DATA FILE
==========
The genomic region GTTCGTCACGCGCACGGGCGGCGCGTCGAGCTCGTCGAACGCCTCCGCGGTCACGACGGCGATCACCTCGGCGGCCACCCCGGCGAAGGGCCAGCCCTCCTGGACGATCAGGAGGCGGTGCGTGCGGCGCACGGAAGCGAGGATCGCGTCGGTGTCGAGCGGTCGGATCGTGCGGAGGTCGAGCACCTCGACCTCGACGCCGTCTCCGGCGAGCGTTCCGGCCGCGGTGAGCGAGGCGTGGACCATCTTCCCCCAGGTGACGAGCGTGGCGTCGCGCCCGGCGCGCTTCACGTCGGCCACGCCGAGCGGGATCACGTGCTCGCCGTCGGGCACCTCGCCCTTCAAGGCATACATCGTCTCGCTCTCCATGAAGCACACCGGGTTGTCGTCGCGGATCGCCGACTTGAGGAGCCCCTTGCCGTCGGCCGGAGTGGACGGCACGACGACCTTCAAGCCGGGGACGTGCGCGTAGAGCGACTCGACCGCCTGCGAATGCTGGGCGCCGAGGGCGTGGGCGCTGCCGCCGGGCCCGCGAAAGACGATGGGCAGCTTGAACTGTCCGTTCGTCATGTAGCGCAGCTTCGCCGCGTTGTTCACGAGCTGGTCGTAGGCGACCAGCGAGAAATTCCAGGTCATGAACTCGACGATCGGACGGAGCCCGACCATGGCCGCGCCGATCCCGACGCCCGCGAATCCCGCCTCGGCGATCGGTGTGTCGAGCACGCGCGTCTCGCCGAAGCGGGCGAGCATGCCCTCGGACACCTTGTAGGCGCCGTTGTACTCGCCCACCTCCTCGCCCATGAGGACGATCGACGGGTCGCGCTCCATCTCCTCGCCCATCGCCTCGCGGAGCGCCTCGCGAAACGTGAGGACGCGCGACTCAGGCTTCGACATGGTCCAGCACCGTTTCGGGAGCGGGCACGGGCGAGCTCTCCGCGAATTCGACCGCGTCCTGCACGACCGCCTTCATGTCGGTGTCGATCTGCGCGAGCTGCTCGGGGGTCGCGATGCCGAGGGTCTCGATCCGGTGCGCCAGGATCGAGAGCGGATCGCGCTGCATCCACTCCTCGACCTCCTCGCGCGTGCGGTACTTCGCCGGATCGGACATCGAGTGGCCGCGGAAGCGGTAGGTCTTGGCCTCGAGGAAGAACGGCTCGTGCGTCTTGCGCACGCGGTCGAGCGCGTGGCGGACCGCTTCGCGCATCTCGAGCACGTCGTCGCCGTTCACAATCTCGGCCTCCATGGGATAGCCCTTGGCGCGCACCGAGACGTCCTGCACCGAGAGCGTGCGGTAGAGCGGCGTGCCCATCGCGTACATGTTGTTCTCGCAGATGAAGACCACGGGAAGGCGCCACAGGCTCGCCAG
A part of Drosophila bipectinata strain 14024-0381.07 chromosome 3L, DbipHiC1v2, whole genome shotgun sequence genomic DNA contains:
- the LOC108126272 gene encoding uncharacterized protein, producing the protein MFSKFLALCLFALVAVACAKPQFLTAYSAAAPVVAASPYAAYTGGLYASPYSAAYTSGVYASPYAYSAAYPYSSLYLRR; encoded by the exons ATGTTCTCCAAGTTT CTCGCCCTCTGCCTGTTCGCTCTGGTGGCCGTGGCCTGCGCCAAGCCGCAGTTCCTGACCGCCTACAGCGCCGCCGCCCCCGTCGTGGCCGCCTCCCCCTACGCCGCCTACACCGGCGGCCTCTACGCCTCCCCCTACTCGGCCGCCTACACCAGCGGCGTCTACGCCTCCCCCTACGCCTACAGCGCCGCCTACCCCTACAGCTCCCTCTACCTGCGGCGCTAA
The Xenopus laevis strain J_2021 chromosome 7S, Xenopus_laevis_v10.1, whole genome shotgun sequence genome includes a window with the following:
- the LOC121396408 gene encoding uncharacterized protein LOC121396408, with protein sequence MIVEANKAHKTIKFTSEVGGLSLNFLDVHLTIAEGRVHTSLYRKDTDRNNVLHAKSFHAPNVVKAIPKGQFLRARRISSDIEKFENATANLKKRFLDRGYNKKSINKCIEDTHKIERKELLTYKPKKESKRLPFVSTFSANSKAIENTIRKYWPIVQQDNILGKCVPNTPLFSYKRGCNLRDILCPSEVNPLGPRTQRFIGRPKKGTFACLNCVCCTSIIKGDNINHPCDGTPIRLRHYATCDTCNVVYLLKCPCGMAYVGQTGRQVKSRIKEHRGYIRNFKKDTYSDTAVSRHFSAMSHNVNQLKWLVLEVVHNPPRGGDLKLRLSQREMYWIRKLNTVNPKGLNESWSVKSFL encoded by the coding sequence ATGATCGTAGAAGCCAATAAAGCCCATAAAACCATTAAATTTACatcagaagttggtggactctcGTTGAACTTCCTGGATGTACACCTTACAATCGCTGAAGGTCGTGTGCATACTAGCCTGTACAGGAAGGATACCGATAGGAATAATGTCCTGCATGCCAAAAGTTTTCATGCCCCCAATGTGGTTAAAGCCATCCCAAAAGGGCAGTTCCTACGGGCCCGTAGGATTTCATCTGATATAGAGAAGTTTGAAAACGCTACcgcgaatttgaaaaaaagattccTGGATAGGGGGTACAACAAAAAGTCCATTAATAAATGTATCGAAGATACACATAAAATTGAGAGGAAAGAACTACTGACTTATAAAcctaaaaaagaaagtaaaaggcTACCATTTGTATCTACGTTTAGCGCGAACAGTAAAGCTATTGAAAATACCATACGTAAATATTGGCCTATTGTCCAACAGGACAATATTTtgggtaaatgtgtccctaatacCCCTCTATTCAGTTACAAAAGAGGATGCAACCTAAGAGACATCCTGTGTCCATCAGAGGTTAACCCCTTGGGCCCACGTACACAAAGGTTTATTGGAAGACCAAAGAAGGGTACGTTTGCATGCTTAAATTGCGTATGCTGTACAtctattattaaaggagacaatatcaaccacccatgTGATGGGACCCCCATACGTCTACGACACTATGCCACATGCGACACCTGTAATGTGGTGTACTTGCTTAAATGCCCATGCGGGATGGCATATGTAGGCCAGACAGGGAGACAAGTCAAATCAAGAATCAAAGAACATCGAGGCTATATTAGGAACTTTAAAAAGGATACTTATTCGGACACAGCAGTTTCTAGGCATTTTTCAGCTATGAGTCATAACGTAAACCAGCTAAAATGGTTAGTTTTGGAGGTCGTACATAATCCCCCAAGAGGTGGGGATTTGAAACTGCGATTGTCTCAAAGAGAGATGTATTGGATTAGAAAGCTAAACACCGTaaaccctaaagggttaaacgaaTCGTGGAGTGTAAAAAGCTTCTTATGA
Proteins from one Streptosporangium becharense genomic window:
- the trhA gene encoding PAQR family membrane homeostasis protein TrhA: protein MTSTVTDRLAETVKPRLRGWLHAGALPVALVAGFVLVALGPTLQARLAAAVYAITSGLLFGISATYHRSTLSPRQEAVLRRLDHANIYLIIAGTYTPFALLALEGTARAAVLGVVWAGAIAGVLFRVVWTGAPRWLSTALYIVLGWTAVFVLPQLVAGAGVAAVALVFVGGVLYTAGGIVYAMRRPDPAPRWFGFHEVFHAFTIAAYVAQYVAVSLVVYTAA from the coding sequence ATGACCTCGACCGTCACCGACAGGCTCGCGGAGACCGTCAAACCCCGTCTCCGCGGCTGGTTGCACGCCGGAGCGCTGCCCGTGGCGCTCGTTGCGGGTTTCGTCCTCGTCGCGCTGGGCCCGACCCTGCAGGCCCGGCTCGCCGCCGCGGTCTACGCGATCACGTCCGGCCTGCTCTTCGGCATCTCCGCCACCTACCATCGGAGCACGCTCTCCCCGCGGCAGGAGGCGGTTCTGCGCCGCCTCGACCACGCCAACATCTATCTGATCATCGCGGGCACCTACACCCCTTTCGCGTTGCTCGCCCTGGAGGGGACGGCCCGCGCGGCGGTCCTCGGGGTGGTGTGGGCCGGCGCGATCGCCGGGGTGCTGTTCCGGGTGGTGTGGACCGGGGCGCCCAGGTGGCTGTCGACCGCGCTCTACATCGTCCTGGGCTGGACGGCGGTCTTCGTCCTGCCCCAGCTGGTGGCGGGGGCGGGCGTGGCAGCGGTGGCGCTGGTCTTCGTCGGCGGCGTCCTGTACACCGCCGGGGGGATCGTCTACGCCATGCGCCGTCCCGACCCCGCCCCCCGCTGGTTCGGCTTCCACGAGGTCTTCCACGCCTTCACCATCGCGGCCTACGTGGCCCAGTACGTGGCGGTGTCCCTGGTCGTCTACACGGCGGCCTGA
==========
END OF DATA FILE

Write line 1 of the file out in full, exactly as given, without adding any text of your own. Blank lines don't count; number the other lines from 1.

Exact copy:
The genomic region GTTCGTCACGCGCACGGGCGGCGCGTCGAGCTCGTCGAACGCCTCCGCGGTCACGACGGCGATCACCTCGGCGGCCACCCCGGCGAAGGGCCAGCCCTCCTGGACGATCAGGAGGCGGTGCGTGCGGCGCACGGAAGCGAGGATCGCGTCGGTGTCGAGCGGTCGGATCGTGCGGAGGTCGAGCACCTCGACCTCGACGCCGTCTCCGGCGAGCGTTCCGGCCGCGGTGAGCGAGGCGTGGACCATCTTCCCCCAGGTGACGAGCGTGGCGTCGCGCCCGGCGCGCTTCACGTCGGCCACGCCGAGCGGGATCACGTGCTCGCCGTCGGGCACCTCGCCCTTCAAGGCATACATCGTCTCGCTCTCCATGAAGCACACCGGGTTGTCGTCGCGGATCGCCGACTTGAGGAGCCCCTTGCCGTCGGCCGGAGTGGACGGCACGACGACCTTCAAGCCGGGGACGTGCGCGTAGAGCGACTCGACCGCCTGCGAATGCTGGGCGCCGAGGGCGTGGGCGCTGCCGCCGGGCCCGCGAAAGACGATGGGCAGCTTGAACTGTCCGTTCGTCATGTAGCGCAGCTTCGCCGCGTTGTTCACGAGCTGGTCGTAGGCGACCAGCGAGAAATTCCAGGTCATGAACTCGACGATCGGACGGAGCCCGACCATGGCCGCGCCGATCCCGACGCCCGCGAATCCCGCCTCGGCGATCGGTGTGTCGAGCACGCGCGTCTCGCCGAAGCGGGCGAGCATGCCCTCGGACACCTTGTAGGCGCCGTTGTACTCGCCCACCTCCTCGCCCATGAGGACGATCGACGGGTCGCGCTCCATCTCCTCGCCCATCGCCTCGCGGAGCGCCTCGCGAAACGTGAGGACGCGCGACTCAGGCTTCGACATGGTCCAGCACCGTTTCGGGAGCGGGCACGGGCGAGCTCTCCGCGAATTCGACCGCGTCCTGCACGACCGCCTTCATGTCGGTGTCGATCTGCGCGAGCTGCTCGGGGGTCGCGATGCCGAGGGTCTCGATCCGGTGCGCCAGGATCGAGAGCGGATCGCGCTGCATCCACTCCTCGACCTCCTCGCGCGTGCGGTACTTCGCCGGATCGGACATCGAGTGGCCGCGGAAGCGGTAGGTCTTGGCCTCGAGGAAGAACGGCTCGTGCGTCTTGCGCACGCGGTCGAGCGCGTGGCGGACCGCTTCGCGCATCTCGAGCACGTCGTCGCCGTTCACAATCTCGGCCTCCATGGGATAGCCCTTGGCGCGCACCGAGACGTCCTGCACCGAGAGCGTGCGGTAGAGCGGCGTGCCCATCGCGTACATGTTGTTCTCGCAGATGAAGACCACGGGAAGGCGCCACAGGCTCGCCAG